Excerpted from a Forbes Article by Tim Dowd
Over the past few years, the concept of the workplace—and the way we work—has rapidly transformed. Amid the COVID-19 pandemic, companies found it necessary to accelerate the digitalization of their operations to run effectively, both within their organizations and in engaging with customers.
Technology has enabled collaboration across borders and time zones, and workers and companies alike are embracing remote work like never before. In fact, according to Gartner, by the end of 2022, 31% of all workers worldwide will be fully remote or hybrid. The U.S. is leading the way, with remote employees accounting for 53% of the U.S. workforce.
The complexity of business in today’s highly interconnected world has undoubtedly introduced a new set of challenges for leaders, but these opportunities are worth the effort. If organizations can succeed in embracing this new era of work, they can unleash the disruptive power of diversity, resulting in greater productivity, innovation and growth. So, what should leaders consider when preparing their remote workforce for globalization?
Integrate Risk Management Into Your Recruitment Strategy
No longer constrained by traditional geographic barriers, employers can now build teams that offer the best functional expertise from around the world combined with deep knowledge of the most promising markets. In tapping into the benefits of international diversity, leaders are discovering that they can bring together professionals with distinctive backgrounds and perspectives.
According to a study conducted by HR Research Institute (HRRI) and the Professional Background Screening Association (PBSA), more companies are embracing this shift, with 33% of HR professionals saying “they expect to hire more candidates that live or have lived in countries outside the organization’s location in the next five years.”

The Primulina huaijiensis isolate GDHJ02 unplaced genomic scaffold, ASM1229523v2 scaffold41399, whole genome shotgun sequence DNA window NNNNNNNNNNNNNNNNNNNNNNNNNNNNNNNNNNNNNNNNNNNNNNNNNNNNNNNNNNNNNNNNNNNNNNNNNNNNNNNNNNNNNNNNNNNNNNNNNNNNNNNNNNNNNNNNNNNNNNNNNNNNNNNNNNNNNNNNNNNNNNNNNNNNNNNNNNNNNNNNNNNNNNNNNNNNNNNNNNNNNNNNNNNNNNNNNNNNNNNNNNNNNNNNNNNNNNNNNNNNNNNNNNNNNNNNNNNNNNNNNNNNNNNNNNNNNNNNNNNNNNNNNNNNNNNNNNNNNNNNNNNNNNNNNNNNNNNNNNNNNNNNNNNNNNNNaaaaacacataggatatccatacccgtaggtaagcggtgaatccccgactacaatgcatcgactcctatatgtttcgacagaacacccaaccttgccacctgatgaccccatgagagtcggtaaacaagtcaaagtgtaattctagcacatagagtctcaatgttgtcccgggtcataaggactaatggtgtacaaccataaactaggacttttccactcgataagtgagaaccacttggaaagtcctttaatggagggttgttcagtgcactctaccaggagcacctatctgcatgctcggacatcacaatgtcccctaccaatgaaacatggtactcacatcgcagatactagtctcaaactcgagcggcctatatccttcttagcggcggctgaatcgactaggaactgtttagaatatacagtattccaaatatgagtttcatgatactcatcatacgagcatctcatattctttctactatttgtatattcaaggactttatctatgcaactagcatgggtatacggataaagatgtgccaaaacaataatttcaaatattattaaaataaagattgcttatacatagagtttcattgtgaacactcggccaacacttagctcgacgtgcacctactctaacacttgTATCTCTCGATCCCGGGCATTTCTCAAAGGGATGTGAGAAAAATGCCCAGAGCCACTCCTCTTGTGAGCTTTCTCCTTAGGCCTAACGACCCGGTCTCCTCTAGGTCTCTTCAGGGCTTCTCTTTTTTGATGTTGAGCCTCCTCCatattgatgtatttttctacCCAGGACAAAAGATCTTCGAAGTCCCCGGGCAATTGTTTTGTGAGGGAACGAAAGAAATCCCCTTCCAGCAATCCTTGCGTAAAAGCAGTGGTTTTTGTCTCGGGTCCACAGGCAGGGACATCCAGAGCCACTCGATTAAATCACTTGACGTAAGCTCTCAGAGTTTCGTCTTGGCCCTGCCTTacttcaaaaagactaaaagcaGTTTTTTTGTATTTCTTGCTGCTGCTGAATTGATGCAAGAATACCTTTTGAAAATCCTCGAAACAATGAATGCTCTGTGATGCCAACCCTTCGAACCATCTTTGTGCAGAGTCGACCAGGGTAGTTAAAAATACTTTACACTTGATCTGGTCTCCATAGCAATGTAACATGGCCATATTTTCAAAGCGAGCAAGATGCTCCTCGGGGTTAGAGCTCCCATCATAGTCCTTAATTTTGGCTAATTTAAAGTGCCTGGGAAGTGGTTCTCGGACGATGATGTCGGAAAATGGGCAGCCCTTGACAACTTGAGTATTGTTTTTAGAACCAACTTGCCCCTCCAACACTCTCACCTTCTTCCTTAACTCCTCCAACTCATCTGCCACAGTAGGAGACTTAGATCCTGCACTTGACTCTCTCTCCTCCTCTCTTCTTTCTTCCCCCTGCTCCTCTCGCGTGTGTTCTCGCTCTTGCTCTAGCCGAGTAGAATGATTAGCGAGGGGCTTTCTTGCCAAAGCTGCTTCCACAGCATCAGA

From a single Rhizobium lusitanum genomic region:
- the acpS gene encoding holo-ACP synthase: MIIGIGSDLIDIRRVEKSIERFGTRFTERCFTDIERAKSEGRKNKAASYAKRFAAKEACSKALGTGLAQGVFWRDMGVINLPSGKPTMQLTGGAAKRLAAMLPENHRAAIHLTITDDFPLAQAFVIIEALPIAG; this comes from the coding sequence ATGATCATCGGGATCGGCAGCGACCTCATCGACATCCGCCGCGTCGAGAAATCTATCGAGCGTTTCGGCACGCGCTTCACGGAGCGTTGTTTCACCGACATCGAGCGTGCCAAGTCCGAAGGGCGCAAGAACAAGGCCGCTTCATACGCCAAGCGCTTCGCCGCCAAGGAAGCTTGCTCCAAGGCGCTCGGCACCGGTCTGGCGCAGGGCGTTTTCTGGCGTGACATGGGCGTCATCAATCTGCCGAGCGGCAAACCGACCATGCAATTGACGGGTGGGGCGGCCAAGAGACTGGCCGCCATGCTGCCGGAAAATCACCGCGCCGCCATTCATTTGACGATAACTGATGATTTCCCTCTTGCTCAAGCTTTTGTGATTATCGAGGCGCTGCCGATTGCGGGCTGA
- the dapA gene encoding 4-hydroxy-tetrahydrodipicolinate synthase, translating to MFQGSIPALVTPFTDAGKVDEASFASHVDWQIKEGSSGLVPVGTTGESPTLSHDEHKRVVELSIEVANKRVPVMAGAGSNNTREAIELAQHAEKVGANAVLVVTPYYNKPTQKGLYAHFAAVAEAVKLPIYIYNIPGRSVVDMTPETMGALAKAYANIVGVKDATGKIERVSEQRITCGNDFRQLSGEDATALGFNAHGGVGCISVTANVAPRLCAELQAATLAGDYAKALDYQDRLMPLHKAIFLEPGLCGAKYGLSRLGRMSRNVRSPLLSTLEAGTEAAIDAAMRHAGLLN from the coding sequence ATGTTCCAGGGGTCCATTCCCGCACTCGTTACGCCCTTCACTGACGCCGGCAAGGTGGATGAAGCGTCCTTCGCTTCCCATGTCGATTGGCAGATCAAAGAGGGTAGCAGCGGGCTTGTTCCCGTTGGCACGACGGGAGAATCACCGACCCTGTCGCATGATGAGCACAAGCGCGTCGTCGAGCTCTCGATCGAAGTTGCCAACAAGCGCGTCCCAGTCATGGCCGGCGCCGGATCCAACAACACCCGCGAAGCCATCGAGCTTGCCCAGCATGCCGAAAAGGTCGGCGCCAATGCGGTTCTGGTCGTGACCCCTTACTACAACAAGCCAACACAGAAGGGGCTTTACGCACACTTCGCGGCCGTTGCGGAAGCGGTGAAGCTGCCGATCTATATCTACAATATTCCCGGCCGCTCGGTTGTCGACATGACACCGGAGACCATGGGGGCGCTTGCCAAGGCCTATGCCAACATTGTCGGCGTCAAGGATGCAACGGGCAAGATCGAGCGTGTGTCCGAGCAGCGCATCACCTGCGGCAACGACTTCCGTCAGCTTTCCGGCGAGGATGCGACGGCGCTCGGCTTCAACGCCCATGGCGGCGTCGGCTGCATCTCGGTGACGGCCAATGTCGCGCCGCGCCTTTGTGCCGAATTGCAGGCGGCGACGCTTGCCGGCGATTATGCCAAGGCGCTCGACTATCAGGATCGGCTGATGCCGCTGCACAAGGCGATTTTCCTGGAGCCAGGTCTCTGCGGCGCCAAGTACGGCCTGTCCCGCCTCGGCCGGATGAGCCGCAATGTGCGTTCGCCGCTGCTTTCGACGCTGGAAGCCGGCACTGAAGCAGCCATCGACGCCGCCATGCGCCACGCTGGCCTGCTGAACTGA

However, to truly reap the rewards of going global, leaders must first manage risk. There’s increasing complexity involved with hiring employees in international locations. The same study found that regardless of location, 72% of HR professionals believe that it’s important for companies to have access to global or international screening capabilities. Companies must successfully navigate a complex and ever-changing labyrinth of legislation and are exposed to candidate fraud and security risks.
Therefore, leaders must be thoroughly committed to vetting candidates through reliable background checks.
Adopt Communication Tactics That Keep Workers Connected
The distributed workplace ecosystem is evolving from “work from anywhere” to “work from anywhere and at any time.” As such, remote work requires a higher level of consistency and discipline around communication and, more importantly, the adoption of time zone equality.
What’s more, the expectations of leadership will vary across cultures, but one thing is for certain: Workers want flexibility, freedom and balance. Leaders must move from “command and control” toward a leadership style that empowers autonomy. One way to do so is through embracing asynchronous communication, allowing employees to work when and where they choose. This type of autonomy is an indispensable component of workplace motivation and a key driver of job performance and well-being.
In shifting to this model, however, companies must be aware of how shrinking networks may endanger innovation. As a Work Trend Index report by Microsoft eloquently puts it: “Remote work makes for more siloed teams. Leaders must look for ways to foster the social capital, cross-team collaboration, and spontaneous idea-sharing that’s been driving workplace innovation for decades.”
Invest In Technology That Aids Collaboration
As the dust of the initial frenzy of remote work settles, organizations must reassess their technologies to ensure they are optimized to drive productivity and collaboration among dispersed teams. In the absence of a physical office, companies should embrace solutions that allow workers to move freely between spaces and facilitate engagement that mimics in-person contact.
In a traditional office environment, employees regularly engage in informal, unplanned interactions such as walking over to a coworker’s desk to ask a question. Such communication benefits workers both socially and professionally, yet it is among the most difficult aspects to replicate virtually. Leaders must fill the gaps by prioritizing virtual happy hours or one-on-one chats and embracing a positive company culture that spans geographic divisions.
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The future of work is global—remote leaders should embrace this shift, not fear it
Excerpted from a Forbes Article by Tim Dowd